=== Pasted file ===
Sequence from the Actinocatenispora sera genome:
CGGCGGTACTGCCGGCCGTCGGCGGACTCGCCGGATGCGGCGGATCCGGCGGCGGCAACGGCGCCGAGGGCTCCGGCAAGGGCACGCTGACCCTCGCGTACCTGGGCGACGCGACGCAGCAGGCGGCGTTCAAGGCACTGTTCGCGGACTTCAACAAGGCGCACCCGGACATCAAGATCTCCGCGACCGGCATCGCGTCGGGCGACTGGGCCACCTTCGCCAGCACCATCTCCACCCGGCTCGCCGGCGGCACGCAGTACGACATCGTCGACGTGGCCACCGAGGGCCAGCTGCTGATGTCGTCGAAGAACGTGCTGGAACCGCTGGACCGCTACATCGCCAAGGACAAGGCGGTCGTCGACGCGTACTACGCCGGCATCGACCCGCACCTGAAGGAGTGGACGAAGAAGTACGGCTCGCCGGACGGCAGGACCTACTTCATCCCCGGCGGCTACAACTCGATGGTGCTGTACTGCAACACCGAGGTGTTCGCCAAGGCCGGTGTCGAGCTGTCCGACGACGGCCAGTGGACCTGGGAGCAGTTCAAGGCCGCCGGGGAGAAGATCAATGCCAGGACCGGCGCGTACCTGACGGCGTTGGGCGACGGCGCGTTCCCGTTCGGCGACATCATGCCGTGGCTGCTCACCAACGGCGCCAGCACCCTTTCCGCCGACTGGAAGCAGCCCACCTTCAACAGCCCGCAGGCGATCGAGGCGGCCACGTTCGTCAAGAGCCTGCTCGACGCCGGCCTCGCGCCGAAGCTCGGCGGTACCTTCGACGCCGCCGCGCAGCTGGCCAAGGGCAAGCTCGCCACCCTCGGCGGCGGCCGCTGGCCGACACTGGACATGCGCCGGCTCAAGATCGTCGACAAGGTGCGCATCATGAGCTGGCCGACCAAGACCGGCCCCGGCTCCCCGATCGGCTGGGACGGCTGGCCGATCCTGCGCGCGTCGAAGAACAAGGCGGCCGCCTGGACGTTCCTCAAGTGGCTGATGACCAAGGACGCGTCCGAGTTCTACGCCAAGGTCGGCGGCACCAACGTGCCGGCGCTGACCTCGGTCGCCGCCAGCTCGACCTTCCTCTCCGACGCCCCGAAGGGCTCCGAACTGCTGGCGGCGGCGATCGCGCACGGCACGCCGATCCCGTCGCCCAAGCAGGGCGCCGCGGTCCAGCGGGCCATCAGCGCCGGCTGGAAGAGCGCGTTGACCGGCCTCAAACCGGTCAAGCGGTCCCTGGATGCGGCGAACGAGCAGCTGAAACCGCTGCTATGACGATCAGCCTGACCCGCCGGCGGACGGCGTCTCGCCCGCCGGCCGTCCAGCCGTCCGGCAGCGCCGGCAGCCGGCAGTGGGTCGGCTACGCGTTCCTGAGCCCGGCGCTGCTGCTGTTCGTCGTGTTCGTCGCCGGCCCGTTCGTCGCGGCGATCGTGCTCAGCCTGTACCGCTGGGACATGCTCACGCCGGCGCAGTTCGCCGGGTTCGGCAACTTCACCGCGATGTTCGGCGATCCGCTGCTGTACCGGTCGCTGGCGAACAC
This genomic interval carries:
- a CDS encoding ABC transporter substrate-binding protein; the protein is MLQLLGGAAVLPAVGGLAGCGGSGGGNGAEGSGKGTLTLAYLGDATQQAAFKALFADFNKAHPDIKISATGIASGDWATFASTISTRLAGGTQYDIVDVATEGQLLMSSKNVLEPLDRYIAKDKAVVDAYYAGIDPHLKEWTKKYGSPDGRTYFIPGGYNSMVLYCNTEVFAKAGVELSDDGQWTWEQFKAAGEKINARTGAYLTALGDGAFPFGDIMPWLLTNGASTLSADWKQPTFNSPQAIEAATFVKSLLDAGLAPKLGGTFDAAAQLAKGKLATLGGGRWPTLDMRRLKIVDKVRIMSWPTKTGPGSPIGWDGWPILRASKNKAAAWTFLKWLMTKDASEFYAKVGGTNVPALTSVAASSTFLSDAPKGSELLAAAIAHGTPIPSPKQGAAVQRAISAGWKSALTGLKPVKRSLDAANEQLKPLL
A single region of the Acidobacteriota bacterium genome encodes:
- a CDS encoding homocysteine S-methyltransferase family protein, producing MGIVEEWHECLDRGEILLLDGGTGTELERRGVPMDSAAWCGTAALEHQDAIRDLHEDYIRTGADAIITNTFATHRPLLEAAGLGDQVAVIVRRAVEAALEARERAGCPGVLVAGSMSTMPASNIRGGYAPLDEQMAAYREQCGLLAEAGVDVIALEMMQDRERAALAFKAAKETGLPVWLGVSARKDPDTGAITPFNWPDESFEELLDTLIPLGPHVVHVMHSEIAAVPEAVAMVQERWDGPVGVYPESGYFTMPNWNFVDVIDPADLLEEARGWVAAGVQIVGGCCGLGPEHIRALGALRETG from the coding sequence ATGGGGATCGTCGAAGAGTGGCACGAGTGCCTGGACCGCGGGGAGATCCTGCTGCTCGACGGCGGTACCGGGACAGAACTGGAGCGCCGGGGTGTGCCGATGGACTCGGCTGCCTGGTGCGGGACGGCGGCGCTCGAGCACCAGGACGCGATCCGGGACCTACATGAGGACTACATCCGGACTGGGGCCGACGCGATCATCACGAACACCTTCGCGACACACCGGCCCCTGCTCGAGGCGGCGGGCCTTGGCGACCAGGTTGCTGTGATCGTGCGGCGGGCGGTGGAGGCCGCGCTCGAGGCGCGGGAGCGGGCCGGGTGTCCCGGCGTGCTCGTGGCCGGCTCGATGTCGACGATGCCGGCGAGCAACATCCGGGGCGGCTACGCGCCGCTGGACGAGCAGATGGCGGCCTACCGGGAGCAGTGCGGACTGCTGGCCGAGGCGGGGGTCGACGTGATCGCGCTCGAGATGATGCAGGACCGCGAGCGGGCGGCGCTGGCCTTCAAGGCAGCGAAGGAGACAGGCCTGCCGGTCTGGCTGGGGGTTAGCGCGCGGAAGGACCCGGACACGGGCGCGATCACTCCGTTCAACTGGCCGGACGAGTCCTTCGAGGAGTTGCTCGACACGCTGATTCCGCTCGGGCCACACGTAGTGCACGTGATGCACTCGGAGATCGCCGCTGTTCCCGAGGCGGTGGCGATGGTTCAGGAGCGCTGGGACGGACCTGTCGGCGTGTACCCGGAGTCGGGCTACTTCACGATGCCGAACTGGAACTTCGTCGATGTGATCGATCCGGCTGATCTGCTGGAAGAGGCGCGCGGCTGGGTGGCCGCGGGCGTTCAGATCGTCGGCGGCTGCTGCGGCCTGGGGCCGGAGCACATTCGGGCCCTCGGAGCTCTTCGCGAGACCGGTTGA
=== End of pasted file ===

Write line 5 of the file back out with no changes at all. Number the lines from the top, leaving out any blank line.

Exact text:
A single region of the Acidobacteriota bacterium genome encodes: